Two months later, he's back in the hospital

Deni D

Life isn't about waiting for the storm to pass.
This is just a download, hoping unloading it will allow me to sleep a little tonight. I got a call from a number I didn't recognize and wasn't the exchange from the local hospital. I smarmily answered "Jello!" figuring it was about my extended car warranty or some other bs. But in fact it was Jane, a nurse, calling from the ER at the local hospital, different exchange in the ER now I guess. I vaguely remember saying "oh God no!" when I had her repeat who she was after she asked if my name was Deni and told me who she was.

My son has been admitted once again, psychotic again. Apparently he went to stay at a motel nearby his apartment because he couldn't handle being at his apartment for some unknown reason. I have a feeling because he was thinking the psychosis has something to do with his living space verses his head space. She told me he's being "committed" which I know only means a 72 hour hold to start. And she told me that there are no beds at this hospital available so they are looking for space for him elsewhere. I did give her a quick down load and told her the hospital has been provided with a lengthy written history of his mental health by me in the past. She didn't seem to think that history was "kept" by them. I also mentioned to her how psychosis has been in his history but included drug abuse in the past. She informed that nothing was found as far as drugs are concerned this time. I don't know how I can explain how hearing that is somewhat of a relief to me, but it is, and I think simplifies things for him going forward. Like he can't blame it on something other than his mental health. Except when I told her his dad just passed away recently, she told me he thinks his problem is grief from his dad passing away, but I'm thinking he can't explain psychosis away as grief, I hope not anyway.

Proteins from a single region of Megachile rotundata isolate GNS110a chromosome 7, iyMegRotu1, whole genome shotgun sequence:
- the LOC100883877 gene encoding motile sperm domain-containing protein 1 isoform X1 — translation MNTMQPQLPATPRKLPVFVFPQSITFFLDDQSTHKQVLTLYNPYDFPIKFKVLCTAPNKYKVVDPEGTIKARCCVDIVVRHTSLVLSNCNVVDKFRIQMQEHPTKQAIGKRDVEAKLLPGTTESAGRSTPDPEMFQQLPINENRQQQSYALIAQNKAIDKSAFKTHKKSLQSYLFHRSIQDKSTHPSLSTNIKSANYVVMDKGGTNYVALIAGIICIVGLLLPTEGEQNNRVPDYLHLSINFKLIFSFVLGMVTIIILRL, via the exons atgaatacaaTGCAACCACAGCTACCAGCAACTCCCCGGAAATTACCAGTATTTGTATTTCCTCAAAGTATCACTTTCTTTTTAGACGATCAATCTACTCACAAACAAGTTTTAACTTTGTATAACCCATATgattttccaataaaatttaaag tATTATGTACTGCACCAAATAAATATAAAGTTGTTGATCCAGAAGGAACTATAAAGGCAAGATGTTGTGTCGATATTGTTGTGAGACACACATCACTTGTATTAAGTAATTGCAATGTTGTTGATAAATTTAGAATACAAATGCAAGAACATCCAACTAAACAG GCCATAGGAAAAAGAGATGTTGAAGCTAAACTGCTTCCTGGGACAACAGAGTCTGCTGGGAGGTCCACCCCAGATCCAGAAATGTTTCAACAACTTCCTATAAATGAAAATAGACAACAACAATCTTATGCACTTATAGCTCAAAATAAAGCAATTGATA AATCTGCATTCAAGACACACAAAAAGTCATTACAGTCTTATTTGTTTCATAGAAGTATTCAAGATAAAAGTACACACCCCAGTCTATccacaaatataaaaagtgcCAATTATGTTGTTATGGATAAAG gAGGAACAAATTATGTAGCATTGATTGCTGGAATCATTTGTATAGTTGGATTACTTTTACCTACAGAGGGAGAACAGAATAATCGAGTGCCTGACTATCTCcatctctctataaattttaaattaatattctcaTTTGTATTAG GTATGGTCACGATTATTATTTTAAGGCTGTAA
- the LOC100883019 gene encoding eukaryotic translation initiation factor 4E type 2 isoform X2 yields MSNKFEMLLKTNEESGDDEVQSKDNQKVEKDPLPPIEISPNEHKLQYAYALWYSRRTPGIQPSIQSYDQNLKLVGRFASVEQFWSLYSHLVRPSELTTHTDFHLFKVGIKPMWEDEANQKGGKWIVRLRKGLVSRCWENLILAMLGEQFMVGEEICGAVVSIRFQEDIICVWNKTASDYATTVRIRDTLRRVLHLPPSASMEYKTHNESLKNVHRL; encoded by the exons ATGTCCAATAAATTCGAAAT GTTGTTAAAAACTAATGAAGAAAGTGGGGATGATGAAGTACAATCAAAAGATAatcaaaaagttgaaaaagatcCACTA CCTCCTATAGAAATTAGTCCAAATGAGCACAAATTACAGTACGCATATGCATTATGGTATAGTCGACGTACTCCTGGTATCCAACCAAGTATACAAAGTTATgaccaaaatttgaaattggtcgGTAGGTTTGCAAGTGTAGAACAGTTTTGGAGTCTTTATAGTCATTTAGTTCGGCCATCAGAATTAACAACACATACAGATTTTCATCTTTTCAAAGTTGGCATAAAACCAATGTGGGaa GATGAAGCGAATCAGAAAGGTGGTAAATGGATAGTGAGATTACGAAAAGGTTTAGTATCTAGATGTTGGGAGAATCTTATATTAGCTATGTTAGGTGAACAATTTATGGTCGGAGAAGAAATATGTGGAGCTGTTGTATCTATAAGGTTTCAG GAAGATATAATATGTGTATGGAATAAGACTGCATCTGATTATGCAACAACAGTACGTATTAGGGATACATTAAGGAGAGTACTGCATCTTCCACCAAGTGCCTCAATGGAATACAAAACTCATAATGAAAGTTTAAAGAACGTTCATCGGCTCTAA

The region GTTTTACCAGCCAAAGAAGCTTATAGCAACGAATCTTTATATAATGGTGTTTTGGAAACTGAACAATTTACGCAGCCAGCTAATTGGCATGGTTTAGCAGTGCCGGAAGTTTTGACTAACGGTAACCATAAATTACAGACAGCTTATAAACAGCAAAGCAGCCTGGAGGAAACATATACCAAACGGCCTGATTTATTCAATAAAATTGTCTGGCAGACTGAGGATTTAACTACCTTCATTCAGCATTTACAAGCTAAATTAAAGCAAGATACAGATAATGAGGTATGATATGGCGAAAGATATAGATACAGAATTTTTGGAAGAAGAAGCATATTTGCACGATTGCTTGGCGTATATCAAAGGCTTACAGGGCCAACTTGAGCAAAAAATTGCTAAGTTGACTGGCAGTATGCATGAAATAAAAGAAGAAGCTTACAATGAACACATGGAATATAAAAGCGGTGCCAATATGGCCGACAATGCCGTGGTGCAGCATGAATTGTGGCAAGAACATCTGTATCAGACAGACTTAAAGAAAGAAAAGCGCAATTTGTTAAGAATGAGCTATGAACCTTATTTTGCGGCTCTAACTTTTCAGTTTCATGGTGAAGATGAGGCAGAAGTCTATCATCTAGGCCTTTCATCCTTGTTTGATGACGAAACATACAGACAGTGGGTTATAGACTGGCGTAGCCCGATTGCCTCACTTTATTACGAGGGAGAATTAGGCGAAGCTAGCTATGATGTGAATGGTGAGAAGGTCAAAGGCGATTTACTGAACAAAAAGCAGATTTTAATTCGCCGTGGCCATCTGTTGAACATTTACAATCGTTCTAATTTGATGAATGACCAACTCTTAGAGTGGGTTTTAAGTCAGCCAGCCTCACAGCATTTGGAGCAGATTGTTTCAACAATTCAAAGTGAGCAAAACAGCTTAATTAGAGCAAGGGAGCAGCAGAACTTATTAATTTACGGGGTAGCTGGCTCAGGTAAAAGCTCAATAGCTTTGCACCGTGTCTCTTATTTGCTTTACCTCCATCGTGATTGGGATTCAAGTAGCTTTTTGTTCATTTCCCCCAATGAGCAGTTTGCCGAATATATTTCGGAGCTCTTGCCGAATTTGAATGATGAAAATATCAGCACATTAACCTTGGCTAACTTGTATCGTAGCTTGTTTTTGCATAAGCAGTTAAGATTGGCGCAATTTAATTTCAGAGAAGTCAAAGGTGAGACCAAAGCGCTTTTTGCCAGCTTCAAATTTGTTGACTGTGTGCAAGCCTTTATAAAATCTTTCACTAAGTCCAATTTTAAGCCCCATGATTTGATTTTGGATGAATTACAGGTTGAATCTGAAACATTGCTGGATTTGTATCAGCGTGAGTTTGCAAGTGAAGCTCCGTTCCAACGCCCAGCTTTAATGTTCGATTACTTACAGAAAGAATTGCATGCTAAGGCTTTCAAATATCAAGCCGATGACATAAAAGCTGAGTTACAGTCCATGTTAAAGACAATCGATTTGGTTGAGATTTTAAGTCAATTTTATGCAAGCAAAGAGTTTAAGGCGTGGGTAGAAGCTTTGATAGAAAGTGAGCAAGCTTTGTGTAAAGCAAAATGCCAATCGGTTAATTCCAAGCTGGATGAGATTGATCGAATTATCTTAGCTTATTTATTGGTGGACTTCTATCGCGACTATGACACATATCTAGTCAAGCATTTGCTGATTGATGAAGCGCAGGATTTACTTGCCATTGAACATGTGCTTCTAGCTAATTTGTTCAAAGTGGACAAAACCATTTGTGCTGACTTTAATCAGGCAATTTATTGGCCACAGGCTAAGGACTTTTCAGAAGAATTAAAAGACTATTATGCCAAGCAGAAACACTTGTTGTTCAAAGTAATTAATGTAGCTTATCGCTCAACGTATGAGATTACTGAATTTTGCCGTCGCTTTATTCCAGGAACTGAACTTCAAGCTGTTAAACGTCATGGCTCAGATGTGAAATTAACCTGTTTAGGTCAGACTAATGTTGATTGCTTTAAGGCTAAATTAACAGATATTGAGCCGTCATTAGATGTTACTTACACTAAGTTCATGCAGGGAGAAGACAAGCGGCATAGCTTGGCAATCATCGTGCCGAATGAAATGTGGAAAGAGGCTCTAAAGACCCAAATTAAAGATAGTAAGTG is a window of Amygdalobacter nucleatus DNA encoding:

She only called me because he asked to call me himself, just prior to them deciding he needed to be medicated because of his agitated state. They declined to let him call me but asked him if it was okay for them to call me to let me know where he is and he said yes. So within this short window of not hearing they can "neither confirm or deny" anything to me I asked if she could start the paperwork for him to sign for me to talk to his health care workers. She was very kind, I think very knowledgeable from some sort of personal experience, and told me they would encourage him to sign the paperwork and would try to let me know where they are transferring him to. I told her that even though it doesn't seem like it I feel his last stay there for a week and a half had been beneficial for him to start the journey to helping himself and really hoped he could stay there. She told me there were no planned releases from the unit for the morning but you never know what will actually happen.

So tomorrow morning I will call them back to see if he's being sent elsewhere, if they will tell me. And I will call the motel to see if they will release his belongings to me to keep for him.

I can view this as the nightmare that never ends or as a possible stepping stone to a new beginning for him. But I know no matter how broken his brain is, he is the only one who gets to choose his path. I'm giving this one to God, once again.
 
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MissLulu

Well-Known Member
Sending my love to you, Deni. As you say, it is his path and you are powerless to change it, but that knowledge doesn’t make it any less painful. I hope he is able to get the help he needs.
 

RN0441